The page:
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 Ford Racing Q&A with Jamie Allison

DATE: Will be calculated from "Release Start Date" field.

DEARBORN - As we look to the kickoff for NASCAR this weekend with the Daytona 500, @Ford Online sat down with Jamie Allison, director,  Ford Racing, to talk about the upcoming year and what we can expect at Sunday’s big race.
 
Q. What can we look forward to in the year’s racing season?
A. Ford is involved in all forms of racing and there are numerous Fords racing on any given weekend. From factory support in North America the company is involved in four forms: NASCAR – starting this weekend, NHRA – which started last weekend, Action Sports/Global RallyCross and Sport car racing in Grand-AM and WC.
 
What to expect? I like how we started. Last week Courtney Force won the NHRA opening round at Pamona in her funny car Ford Mustang. Go Courtney! She had a great rookie season, winning rookie of the year, and this year she just picked up where she left off.
 
For NASCAR, the big weekend is this weekend at the Daytona 500. It’s going to be an exciting weekend. Racing in trucks on Friday, racing Mustang on Saturday and racing the all-new Fusion on Sunday.
 
It will be an exciting reason for a couple of reasons in Sprint Cup. We’ve introduced brand identity and our exciting array of Fusions fielded by our great teams.
 
Q. What teams should we keep our eyes on?
A. Ford. The great part about this season is the strength of our teams: Penske Racing, Roush Fenway, Wood Brother’s Racing, Richard Petty Motorsports, Front Row Motorsports and Germain Racing.
 
We should look out for all of these Fords. In Daytona it’s less about where you qualify and more about how the race unfolds – momentum, drafting and avoiding wrecks. Two years ago Trevor Bayne started last and won the race.
 
It does not matter where you start, it matters how you race. It matters how smart you race and how lucky you get avoiding wrecks – especially in Daytona.
 
Everybody has their fingers crossed. We’ve got great cars, great drivers and great teams. May the best Ford win. 
 
Q. Can you share more about the new cars?
A. NASCAR stands for National Association of Stock Car Auto Racing. When it started,  drivers and teams would go get cars from the dealership and prepare to go racing. They were stock cars. But that changed bit by bit over the years. As technology and more aerodynamics prevailed the car took on more of an amorphous shape losing its identity.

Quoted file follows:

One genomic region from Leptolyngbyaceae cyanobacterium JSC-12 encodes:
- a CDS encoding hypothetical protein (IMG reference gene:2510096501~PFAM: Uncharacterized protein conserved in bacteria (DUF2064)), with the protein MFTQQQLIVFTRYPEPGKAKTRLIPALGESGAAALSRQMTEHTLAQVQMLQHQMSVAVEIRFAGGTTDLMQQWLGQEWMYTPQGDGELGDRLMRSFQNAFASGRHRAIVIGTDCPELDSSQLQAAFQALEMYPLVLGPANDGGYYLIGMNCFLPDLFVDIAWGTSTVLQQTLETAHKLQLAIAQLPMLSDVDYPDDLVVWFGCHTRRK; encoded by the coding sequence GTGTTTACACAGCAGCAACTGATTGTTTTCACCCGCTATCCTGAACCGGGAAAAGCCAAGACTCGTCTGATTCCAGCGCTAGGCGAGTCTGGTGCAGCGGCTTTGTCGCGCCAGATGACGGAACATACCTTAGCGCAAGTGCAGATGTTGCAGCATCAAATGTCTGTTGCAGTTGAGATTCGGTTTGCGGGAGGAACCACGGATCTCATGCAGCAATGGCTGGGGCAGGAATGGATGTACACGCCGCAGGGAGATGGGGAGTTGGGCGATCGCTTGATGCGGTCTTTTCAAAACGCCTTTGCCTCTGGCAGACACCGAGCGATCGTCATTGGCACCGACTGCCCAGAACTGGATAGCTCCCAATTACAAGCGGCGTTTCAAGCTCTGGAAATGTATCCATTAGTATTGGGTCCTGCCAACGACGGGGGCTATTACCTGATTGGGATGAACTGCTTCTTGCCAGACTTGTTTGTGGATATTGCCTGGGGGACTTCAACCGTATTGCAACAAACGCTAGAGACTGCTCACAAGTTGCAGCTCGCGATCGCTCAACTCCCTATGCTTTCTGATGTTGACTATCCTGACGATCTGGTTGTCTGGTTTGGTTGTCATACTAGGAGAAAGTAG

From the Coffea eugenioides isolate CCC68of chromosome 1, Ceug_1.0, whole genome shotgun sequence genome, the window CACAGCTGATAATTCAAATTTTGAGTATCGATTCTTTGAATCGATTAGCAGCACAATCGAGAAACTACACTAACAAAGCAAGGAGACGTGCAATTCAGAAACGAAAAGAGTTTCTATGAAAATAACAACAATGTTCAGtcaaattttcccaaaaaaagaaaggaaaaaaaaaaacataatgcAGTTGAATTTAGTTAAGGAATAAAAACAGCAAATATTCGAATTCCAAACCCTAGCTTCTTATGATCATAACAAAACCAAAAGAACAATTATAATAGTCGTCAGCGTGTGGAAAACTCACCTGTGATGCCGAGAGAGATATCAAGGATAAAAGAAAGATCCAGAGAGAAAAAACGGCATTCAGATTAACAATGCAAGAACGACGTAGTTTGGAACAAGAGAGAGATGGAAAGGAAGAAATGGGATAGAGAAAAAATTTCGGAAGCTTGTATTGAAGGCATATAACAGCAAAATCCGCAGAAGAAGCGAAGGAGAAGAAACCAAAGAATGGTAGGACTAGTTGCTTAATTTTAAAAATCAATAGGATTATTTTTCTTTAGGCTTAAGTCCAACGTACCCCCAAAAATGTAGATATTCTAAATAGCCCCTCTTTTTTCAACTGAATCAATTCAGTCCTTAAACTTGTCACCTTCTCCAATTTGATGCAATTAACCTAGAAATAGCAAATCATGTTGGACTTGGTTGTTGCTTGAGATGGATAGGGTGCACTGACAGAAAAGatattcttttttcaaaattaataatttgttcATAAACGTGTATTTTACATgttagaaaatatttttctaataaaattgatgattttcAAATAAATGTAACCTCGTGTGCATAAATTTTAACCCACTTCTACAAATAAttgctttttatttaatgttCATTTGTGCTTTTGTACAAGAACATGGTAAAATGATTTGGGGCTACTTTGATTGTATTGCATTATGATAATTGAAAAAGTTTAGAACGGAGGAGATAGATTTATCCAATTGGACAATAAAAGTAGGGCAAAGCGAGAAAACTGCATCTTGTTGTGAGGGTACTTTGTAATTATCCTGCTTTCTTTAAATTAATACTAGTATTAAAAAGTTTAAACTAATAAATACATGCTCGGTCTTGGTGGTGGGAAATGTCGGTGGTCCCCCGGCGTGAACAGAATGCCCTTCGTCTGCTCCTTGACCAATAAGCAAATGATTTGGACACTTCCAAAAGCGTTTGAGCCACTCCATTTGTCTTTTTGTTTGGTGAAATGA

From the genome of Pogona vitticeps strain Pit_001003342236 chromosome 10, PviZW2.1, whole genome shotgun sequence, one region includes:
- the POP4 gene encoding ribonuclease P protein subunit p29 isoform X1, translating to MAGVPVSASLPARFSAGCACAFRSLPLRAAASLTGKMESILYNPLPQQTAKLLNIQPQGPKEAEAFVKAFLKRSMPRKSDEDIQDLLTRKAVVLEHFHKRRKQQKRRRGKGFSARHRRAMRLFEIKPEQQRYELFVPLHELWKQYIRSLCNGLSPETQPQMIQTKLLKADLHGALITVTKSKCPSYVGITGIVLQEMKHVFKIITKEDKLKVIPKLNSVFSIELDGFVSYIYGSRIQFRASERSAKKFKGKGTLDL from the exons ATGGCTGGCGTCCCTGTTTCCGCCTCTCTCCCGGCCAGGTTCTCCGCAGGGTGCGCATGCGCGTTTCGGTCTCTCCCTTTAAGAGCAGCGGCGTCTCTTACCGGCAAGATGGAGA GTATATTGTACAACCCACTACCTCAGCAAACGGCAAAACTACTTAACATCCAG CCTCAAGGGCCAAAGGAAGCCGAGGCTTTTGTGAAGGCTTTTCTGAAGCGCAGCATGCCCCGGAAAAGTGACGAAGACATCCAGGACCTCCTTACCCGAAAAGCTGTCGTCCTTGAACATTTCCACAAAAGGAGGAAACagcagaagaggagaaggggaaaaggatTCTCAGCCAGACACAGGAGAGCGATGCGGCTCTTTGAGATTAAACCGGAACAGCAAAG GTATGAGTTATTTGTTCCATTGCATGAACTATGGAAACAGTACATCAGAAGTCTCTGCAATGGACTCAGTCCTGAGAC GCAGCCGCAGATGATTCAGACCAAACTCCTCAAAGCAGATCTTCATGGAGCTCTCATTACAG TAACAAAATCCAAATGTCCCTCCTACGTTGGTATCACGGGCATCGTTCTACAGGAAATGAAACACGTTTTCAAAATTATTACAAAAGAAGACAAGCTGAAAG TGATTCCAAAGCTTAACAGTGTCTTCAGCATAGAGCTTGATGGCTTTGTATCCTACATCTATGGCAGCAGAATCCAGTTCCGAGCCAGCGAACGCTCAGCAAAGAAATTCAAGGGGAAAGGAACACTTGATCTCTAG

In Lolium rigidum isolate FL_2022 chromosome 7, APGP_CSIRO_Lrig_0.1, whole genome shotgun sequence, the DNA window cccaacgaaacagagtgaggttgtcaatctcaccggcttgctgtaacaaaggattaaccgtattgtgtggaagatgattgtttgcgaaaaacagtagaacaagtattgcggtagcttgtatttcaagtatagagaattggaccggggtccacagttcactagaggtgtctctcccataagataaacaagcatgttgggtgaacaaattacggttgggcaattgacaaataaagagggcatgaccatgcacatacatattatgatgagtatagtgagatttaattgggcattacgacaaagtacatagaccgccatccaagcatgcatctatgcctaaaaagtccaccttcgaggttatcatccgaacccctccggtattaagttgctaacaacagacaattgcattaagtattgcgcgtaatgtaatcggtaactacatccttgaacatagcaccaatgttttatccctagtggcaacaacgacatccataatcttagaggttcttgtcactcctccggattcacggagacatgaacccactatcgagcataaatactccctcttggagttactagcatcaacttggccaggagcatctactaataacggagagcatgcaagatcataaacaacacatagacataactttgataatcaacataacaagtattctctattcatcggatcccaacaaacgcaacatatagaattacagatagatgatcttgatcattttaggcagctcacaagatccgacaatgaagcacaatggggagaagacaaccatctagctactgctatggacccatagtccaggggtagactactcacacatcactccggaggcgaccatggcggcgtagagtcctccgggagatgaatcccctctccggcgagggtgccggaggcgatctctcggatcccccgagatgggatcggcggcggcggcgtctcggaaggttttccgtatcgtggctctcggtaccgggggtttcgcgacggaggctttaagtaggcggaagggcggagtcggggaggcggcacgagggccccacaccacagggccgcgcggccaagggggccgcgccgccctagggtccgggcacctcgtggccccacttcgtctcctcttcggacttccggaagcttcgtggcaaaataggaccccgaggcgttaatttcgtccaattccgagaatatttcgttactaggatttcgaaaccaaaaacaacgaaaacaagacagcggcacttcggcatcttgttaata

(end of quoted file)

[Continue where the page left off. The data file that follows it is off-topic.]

The cars that we’re raced over the last few years all the cars looked the same with different decals. The emotional connection in the sport was lost. That bond comes from seeing the same car on the track and on the street. Our aim is to return that emotional connection with cars they see on the track so they want to see them in their driveways.
 
We worked actively with other OEMs and NASCAR to ensure the competitiveness doesn’t change, yet you can easily identify a Ford from a Chevy or Toyota.
 
When you look at the car you will see the elements that make it unmistakably Fusion. From the grille form to the character lines in the hood and side, you have a sexy-looking, streamlined Fusion race car.
 
Q. What makes Daytona so special?
A. It’s interesting when you reflect on this. In most sporting events the culmination or finale is usually where you see the big race. But to have the very first race be the pinnacle is even more special.
It’s a tradition, a legacy, a rite of passage and icon.
 
Daytona is a superspeedway 2.5 miles around. It also has restrictor plate racing. All the engines are restricted to certain output of horsepower because unrestricted the cars could travel at speeds more than 220 mph.
 
That’s why you see proximity in Daytona. They race in packs, draft is critical – cars that are in the draft travel faster than cars by themselves and finding momentum.
 
Racing at Daytona is the height of skill, lots of luck of being in the right place to avoid the wrecks. One loose car can take 10 to 20 cars with it, that’s why big wrecks tend to happen at Daytona.

  

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2/22/2013 11:00 AM